US - Pork quality is affected by what happens to the animals on the farm, during transport and in the plant and that affects the eating experience, reports Carla Wright, Editor, The Pig Site.
Attendees at the IPPE 2015 Pork 101 workshop had the opportunity to get a taste of the three-day Pork 101 program offered through universities in the US.
The four-hour hands-on workshop, supported by the North American Meat Institute (NAMI), was led by AMSA members Drs Davey Griffin from Texas A&M University, and Dean Pringle from the University of Georgia.
Pork 101 began in 1997, with input from the National Pork Board.
“It’s a popular program with a mix of attendees that includes chefs, agriculture students, internationals, and buyers,” Dr Griffin said.
“We go over everything that concerns pork quality. Eighty to 90 per cent of our students have no live animal experience. We start with the basics and define terms such as gilt, barrows, sows, etc. We take the students out to look at live pigs. We discourage the students from petting the animals as the following day they’ll see them hanging. We discuss grading and yield, food safety, HACCP plans. We have a gut inspector talk about the inspection side. It gives them the opportunity to see the whole process at the slaughterhouse,” explained Dr Griffin.
“It’s important to understand that pork quality is affected by what happens to the animals in the plant and how that affects the eating experience, and to understand that in a very basic, scientific way,” said Dr Griffin.
“What happens during transport and before slaughter affects the quality of the meat, more so for pigs than for any other species. Short term stress to a pig prior to harvest causes PSE (pale, soft, exudative meat) and long-term stress, such as exposure to cold weather, causes DFD (dark, firm, dry meat). After transport, pigs need about four hours of rest prior to harvest. Beyond that, they’ll start to fight and that will affect meat quality. This has economic implications,” continued Dr Griffin.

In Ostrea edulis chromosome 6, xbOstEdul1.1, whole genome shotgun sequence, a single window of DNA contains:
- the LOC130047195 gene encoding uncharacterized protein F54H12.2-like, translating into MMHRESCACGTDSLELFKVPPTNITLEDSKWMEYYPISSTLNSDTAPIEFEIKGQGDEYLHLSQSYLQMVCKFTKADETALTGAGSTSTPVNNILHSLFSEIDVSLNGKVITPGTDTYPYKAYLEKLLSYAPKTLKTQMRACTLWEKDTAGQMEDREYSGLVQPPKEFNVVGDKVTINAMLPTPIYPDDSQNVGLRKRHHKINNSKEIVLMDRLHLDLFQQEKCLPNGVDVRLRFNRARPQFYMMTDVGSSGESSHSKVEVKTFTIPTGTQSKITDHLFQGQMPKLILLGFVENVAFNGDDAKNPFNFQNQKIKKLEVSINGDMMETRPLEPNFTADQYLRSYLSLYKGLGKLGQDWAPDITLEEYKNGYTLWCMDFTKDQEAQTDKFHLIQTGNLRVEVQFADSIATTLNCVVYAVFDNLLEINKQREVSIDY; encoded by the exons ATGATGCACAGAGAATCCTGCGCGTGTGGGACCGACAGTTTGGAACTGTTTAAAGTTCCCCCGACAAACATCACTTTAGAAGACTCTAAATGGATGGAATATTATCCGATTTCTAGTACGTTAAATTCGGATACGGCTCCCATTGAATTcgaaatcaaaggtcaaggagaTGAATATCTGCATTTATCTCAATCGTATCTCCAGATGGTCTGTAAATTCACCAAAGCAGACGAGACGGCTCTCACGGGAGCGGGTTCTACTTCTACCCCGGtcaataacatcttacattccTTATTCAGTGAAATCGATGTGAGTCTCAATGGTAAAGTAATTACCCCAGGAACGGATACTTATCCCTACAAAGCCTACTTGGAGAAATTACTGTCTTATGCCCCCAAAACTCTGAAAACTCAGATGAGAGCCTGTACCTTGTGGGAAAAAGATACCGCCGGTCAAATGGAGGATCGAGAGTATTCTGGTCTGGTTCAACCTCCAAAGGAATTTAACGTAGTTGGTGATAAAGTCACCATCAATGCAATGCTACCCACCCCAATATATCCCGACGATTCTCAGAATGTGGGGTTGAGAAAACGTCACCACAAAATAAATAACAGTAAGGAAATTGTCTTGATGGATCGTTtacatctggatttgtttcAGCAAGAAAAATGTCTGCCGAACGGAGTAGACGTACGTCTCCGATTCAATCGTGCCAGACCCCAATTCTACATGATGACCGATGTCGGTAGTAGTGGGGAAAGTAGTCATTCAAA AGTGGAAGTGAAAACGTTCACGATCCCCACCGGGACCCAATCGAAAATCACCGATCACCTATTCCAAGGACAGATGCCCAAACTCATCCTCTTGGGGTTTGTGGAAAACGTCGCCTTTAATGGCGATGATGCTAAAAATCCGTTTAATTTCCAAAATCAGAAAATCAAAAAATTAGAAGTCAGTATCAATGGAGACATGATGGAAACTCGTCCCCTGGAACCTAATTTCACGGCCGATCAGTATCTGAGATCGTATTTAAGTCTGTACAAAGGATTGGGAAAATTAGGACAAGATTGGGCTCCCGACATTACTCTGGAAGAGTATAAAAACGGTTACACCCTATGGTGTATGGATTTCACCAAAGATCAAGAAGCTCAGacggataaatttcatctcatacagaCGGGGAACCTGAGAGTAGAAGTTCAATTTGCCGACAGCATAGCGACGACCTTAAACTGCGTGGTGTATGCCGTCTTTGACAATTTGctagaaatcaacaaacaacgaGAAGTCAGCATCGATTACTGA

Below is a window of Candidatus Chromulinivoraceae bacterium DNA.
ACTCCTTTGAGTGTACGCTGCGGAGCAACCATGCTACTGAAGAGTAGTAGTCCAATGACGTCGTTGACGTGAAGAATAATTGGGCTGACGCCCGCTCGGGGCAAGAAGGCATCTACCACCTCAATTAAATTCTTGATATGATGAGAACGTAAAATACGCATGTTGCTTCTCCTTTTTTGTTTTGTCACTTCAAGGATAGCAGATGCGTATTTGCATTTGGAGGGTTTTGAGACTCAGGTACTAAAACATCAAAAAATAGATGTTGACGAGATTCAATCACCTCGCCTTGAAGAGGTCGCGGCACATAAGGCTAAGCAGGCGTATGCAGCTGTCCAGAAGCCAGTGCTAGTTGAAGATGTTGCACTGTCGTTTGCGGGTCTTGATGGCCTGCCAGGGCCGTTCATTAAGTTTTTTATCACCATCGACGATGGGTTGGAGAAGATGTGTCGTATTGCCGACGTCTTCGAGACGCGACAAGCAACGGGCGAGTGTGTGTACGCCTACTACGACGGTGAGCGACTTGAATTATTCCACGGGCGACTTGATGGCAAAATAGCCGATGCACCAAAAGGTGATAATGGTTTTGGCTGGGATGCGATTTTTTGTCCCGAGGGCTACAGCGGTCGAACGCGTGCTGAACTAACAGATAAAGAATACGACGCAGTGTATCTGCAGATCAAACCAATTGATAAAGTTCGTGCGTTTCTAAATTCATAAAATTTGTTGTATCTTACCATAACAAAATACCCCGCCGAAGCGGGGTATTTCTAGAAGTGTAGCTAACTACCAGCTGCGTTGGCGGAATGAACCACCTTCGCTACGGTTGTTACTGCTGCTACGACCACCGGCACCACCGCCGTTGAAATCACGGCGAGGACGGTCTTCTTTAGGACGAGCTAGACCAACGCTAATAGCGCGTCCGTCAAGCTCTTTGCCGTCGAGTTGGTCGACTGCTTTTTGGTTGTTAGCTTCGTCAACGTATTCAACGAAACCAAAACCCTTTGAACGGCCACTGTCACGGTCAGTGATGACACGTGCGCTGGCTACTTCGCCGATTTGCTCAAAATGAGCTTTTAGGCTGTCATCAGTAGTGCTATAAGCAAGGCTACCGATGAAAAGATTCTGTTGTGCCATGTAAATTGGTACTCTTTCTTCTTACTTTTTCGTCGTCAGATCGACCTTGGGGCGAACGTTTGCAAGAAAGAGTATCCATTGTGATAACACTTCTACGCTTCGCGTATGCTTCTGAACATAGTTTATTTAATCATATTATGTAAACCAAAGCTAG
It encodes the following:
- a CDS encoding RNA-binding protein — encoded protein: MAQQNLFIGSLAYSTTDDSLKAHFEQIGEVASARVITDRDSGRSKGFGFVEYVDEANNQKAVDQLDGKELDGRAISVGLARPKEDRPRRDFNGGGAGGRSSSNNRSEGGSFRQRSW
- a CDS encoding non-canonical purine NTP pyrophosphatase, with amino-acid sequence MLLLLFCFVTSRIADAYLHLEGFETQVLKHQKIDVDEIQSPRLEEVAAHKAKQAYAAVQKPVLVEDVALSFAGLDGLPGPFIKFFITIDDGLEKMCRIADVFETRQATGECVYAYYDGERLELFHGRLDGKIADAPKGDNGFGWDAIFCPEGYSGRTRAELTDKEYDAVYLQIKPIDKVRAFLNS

“Pigs can become frightened during loading. The pigs will exhibit behavior such as moving to the corners of the pen, trying to escape through small openings in gates and balking at moving objects, shadows, sunlight, changes in flooring, the wind, etc. A thorough understanding of the natural behaviors of pigs and the flight zone are needed for the optimal handling and movement of pigs.”
During Pig 101 the students visit a slaughter house, where they are allowed to take photos and also not deterred from sharing those photos on social media. “It’s important to let people see slaughter. It’s important to be transparent.” The students see the whole process at the slaughter house.
The second day, the students, working in small groups, butcher a whole pig carcass.
“We do bone-in and boneless and value differences. This is the favorite part of the program,” said Dr Griffin.
The students make sausage and brats, learn bacon and ham curing, and also learn enhanced pork technology.
On the last day of Pork 101, the students participate in a blind taste test. During the class, they studied color, firmness, marbling, drip loss and tenderness.
Pork 101 is co-sponsored by the American Association of Meat Processors (AAMP), American Society of Animal Science (ASAS), North American Meat Institute Foundation (NAMIF) and the Southwest Meat Association (SMA).
It is a unique hands-on laboratory designed for industry professionals who want to learn the latest in pork quality and safety. Each session is limited to 38 registrants.
Pork 101 is scheduled to be held from 19 to 21 May 2015 at Texas A&M University, College Station, Texas, USA and 19 to 21 October at Iowa State University, Ames, Iowa.
For more information, please visit: American Meat Science Association